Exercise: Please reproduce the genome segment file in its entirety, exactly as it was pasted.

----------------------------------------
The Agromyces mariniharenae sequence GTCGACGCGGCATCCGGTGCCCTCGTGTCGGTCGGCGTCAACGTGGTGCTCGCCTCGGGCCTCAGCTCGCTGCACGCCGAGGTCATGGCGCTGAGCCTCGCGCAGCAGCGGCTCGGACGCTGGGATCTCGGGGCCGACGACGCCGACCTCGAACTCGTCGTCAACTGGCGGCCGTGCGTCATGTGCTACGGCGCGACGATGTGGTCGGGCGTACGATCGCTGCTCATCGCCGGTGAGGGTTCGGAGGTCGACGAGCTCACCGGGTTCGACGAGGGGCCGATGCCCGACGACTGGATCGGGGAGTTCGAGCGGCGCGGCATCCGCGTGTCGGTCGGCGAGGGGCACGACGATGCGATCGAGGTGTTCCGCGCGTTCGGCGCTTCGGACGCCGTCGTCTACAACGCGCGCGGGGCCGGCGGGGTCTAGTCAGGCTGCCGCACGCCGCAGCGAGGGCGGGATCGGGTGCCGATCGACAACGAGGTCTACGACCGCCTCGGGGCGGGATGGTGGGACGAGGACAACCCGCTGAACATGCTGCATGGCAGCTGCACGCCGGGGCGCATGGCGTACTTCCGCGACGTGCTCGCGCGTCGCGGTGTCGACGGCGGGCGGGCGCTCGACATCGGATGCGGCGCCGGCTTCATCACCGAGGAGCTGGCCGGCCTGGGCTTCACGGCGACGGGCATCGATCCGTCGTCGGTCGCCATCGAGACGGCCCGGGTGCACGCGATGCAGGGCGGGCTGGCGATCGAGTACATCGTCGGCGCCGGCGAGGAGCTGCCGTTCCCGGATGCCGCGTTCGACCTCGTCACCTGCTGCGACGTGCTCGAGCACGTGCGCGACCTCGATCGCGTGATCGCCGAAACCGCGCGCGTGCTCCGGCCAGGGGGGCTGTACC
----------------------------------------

The Agromyces mariniharenae sequence GTCGACGCGGCATCCGGTGCCCTCGTGTCGGTCGGCGTCAACGTGGTGCTCGCCTCGGGCCTCAGCTCGCTGCACGCCGAGGTCATGGCGCTGAGCCTCGCGCAGCAGCGGCTCGGACGCTGGGATCTCGGGGCCGACGACGCCGACCTCGAACTCGTCGTCAACTGGCGGCCGTGCGTCATGTGCTACGGCGCGACGATGTGGTCGGGCGTACGATCGCTGCTCATCGCCGGTGAGGGTTCGGAGGTCGACGAGCTCACCGGGTTCGACGAGGGGCCGATGCCCGACGACTGGATCGGGGAGTTCGAGCGGCGCGGCATCCGCGTGTCGGTCGGCGAGGGGCACGACGATGCGATCGAGGTGTTCCGCGCGTTCGGCGCTTCGGACGCCGTCGTCTACAACGCGCGCGGGGCCGGCGGGGTCTAGTCAGGCTGCCGCACGCCGCAGCGAGGGCGGGATCGGGTGCCGATCGACAACGAGGTCTACGACCGCCTCGGGGCGGGATGGTGGGACGAGGACAACCCGCTGAACATGCTGCATGGCAGCTGCACGCCGGGGCGCATGGCGTACTTCCGCGACGTGCTCGCGCGTCGCGGTGTCGACGGCGGGCGGGCGCTCGACATCGGATGCGGCGCCGGCTTCATCACCGAGGAGCTGGCCGGCCTGGGCTTCACGGCGACGGGCATCGATCCGTCGTCGGTCGCCATCGAGACGGCCCGGGTGCACGCGATGCAGGGCGGGCTGGCGATCGAGTACATCGTCGGCGCCGGCGAGGAGCTGCCGTTCCCGGATGCCGCGTTCGACCTCGTCACCTGCTGCGACGTGCTCGAGCACGTGCGCGACCTCGATCGCGTGATCGCCGAAACCGCGCGCGTGCTCCGGCCAGGGGGGCTGTACC